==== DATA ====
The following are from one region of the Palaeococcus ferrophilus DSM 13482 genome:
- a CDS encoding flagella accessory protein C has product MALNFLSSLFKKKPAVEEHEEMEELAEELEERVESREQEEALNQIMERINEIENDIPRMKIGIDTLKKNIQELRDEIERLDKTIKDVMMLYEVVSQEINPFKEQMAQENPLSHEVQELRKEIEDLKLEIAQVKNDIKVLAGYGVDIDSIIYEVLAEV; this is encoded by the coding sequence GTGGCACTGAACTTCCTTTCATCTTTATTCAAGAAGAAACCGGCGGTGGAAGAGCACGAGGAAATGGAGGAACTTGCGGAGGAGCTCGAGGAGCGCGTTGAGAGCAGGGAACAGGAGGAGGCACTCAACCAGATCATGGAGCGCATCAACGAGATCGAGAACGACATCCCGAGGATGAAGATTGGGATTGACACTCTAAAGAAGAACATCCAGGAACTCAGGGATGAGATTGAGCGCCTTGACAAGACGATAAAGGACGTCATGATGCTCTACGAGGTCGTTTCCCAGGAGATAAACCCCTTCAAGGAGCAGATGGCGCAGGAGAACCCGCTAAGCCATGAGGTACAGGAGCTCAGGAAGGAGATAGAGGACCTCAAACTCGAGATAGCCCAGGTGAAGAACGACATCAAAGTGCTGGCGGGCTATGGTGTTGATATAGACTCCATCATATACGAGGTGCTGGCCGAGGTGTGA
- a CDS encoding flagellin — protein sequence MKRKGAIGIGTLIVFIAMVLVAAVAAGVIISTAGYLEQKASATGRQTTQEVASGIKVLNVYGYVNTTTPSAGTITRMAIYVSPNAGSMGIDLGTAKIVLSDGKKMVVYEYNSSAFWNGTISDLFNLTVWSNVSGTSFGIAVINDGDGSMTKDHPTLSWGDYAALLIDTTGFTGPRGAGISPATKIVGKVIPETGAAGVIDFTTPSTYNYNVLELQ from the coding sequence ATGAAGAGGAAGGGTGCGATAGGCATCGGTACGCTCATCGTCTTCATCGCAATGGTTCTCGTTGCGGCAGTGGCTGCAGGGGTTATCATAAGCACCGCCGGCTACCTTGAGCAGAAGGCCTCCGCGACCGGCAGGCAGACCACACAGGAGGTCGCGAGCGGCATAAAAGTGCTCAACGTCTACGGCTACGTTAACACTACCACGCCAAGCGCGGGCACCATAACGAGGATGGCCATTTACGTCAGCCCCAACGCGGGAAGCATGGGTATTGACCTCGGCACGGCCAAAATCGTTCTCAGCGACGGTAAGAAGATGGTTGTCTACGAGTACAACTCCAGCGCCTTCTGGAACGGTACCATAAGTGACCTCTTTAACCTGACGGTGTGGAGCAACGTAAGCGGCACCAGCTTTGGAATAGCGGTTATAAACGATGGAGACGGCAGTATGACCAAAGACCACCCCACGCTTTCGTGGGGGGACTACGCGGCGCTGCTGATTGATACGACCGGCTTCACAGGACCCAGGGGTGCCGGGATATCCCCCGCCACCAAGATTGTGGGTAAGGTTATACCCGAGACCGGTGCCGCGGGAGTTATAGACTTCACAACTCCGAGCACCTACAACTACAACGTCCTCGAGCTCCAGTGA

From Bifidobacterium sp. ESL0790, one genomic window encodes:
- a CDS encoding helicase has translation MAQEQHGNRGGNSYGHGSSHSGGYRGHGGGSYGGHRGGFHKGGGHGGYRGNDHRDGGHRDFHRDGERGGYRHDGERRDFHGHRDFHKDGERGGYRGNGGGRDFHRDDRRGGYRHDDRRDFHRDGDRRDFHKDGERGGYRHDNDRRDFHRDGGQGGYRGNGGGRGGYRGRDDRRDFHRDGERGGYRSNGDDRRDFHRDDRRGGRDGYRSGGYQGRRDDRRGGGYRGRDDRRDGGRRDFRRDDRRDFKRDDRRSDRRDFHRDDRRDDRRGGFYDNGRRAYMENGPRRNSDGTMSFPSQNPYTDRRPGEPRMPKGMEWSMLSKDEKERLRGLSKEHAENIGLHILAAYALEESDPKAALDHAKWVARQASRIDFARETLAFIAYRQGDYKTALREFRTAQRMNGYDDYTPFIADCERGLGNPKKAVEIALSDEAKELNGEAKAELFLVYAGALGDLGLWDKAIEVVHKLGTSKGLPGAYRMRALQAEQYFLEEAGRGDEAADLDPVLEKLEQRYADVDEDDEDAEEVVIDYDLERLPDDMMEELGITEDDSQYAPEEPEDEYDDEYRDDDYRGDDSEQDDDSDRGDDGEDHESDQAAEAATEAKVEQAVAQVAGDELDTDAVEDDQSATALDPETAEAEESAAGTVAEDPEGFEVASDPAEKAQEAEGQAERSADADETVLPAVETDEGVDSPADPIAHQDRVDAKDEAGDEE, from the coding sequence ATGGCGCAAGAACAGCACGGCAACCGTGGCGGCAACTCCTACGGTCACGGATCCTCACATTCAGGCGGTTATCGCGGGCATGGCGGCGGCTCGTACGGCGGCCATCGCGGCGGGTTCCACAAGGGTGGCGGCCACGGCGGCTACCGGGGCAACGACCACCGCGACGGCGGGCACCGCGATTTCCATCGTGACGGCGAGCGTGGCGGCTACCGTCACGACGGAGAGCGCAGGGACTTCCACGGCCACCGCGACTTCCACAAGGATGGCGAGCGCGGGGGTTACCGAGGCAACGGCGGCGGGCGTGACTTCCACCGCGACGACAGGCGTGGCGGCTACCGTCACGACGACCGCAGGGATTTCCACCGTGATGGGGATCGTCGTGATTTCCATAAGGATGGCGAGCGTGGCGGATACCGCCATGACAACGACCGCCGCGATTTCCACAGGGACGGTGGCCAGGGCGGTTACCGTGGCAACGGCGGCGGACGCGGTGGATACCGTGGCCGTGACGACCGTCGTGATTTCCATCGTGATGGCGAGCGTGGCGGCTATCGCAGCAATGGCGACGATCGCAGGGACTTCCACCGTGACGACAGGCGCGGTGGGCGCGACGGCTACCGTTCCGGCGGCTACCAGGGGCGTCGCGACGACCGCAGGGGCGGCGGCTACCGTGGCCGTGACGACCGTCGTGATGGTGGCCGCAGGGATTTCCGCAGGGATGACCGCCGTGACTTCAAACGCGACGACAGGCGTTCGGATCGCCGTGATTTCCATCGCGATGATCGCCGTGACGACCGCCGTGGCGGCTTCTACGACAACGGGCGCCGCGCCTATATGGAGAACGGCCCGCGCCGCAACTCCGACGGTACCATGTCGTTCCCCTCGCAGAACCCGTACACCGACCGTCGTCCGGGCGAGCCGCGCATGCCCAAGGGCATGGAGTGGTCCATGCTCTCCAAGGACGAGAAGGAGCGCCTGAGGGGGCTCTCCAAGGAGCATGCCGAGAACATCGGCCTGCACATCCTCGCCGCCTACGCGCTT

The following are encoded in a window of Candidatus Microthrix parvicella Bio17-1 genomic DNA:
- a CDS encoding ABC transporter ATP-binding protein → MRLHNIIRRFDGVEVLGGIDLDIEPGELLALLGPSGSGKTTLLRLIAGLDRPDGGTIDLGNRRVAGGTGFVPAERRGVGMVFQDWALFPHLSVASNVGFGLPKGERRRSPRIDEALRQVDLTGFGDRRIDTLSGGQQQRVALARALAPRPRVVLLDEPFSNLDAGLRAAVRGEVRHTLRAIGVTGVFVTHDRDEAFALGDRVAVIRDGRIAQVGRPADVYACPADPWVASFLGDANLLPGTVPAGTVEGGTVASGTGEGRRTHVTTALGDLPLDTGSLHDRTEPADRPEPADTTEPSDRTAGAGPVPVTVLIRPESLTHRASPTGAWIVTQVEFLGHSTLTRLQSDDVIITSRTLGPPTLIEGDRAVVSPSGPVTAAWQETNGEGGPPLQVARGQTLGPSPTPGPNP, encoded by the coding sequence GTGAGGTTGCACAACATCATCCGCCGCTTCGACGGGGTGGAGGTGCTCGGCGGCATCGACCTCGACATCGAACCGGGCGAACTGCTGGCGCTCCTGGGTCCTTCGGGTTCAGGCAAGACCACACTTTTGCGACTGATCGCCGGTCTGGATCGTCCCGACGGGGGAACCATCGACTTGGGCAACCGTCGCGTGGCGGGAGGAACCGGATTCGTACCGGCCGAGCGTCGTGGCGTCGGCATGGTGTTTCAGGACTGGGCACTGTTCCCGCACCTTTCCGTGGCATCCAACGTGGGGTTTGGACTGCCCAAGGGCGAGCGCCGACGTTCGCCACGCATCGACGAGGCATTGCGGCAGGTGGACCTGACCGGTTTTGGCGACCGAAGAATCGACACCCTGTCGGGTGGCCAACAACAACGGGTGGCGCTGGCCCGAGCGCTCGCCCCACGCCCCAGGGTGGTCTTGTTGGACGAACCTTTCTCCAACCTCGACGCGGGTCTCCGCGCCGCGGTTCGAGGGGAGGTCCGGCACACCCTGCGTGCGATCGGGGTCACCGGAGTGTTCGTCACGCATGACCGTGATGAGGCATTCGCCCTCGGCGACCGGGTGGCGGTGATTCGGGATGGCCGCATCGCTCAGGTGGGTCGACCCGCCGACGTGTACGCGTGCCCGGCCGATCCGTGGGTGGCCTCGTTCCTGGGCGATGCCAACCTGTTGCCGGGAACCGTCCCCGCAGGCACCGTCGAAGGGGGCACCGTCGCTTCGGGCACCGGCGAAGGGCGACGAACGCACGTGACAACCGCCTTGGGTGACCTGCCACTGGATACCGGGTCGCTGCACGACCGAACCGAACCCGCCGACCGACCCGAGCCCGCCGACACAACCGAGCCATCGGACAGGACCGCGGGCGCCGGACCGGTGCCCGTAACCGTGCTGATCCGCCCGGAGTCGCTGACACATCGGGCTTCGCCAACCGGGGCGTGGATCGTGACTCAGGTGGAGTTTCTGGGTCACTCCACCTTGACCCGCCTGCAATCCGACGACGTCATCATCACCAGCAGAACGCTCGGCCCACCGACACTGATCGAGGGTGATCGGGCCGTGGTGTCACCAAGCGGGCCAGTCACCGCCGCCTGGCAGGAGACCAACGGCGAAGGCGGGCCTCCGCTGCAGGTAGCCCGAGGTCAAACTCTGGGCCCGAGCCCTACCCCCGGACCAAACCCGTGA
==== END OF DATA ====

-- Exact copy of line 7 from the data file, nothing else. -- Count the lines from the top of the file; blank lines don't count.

- a CDS encoding ABC transporter ATP-binding protein → MRLHNIIRRFDGVEVLGGIDLDIEPGELLALLGPSGSGKTTLLRLIAGLDRPDGGTIDLGNRRVAGGTGFVPAERRGVGMVFQDWALFPHLSVASNVGFGLPKGERRRSPRIDEALRQVDLTGFGDRRIDTLSGGQQQRVALARALAPRPRVVLLDEPFSNLDAGLRAAVRGEVRHTLRAIGVTGVFVTHDRDEAFALGDRVAVIRDGRIAQVGRPADVYACPADPWVASFLGDANLLPGTVPAGTVEGGTVASGTGEGRRTHVTTALGDLPLDTGSLHDRTEPADRPEPADTTEPSDRTAGAGPVPVTVLIRPESLTHRASPTGAWIVTQVEFLGHSTLTRLQSDDVIITSRTLGPPTLIEGDRAVVSPSGPVTAAWQETNGEGGPPLQVARGQTLGPSPTPGPNP, encoded by the coding sequence GTGAGGTTGCACAACATCATCCGCCGCTTCGACGGGGTGGAGGTGCTCGGCGGCATCGACCTCGACATCGAACCGGGCGAACTGCTGGCGCTCCTGGGTCCTTCGGGTTCAGGCAAGACCACACTTTTGCGACTGATCGCCGGTCTGGATCGTCCCGACGGGGGAACCATCGACTTGGGCAACCGTCGCGTGGCGGGAGGAACCGGATTCGTACCGGCCGAGCGTCGTGGCGTCGGCATGGTGTTTCAGGACTGGGCACTGTTCCCGCACCTTTCCGTGGCATCCAACGTGGGGTTTGGACTGCCCAAGGGCGAGCGCCGACGTTCGCCACGCATCGACGAGGCATTGCGGCAGGTGGACCTGACCGGTTTTGGCGACCGAAGAATCGACACCCTGTCGGGTGGCCAACAACAACGGGTGGCGCTGGCCCGAGCGCTCGCCCCACGCCCCAGGGTGGTCTTGTTGGACGAACCTTTCTCCAACCTCGACGCGGGTCTCCGCGCCGCGGTTCGAGGGGAGGTCCGGCACACCCTGCGTGCGATCGGGGTCACCGGAGTGTTCGTCACGCATGACCGTGATGAGGCATTCGCCCTCGGCGACCGGGTGGCGGTGATTCGGGATGGCCGCATCGCTCAGGTGGGTCGACCCGCCGACGTGTACGCGTGCCCGGCCGATCCGTGGGTGGCCTCGTTCCTGGGCGATGCCAACCTGTTGCCGGGAACCGTCCCCGCAGGCACCGTCGAAGGGGGCACCGTCGCTTCGGGCACCGGCGAAGGGCGACGAACGCACGTGACAACCGCCTTGGGTGACCTGCCACTGGATACCGGGTCGCTGCACGACCGAACCGAACCCGCCGACCGACCCGAGCCCGCCGACACAACCGAGCCATCGGACAGGACCGCGGGCGCCGGACCGGTGCCCGTAACCGTGCTGATCCGCCCGGAGTCGCTGACACATCGGGCTTCGCCAACCGGGGCGTGGATCGTGACTCAGGTGGAGTTTCTGGGTCACTCCACCTTGACCCGCCTGCAATCCGACGACGTCATCATCACCAGCAGAACGCTCGGCCCACCGACACTGATCGAGGGTGATCGGGCCGTGGTGTCACCAAGCGGGCCAGTCACCGCCGCCTGGCAGGAGACCAACGGCGAAGGCGGGCCTCCGCTGCAGGTAGCCCGAGGTCAAACTCTGGGCCCGAGCCCTACCCCCGGACCAAACCCGTGA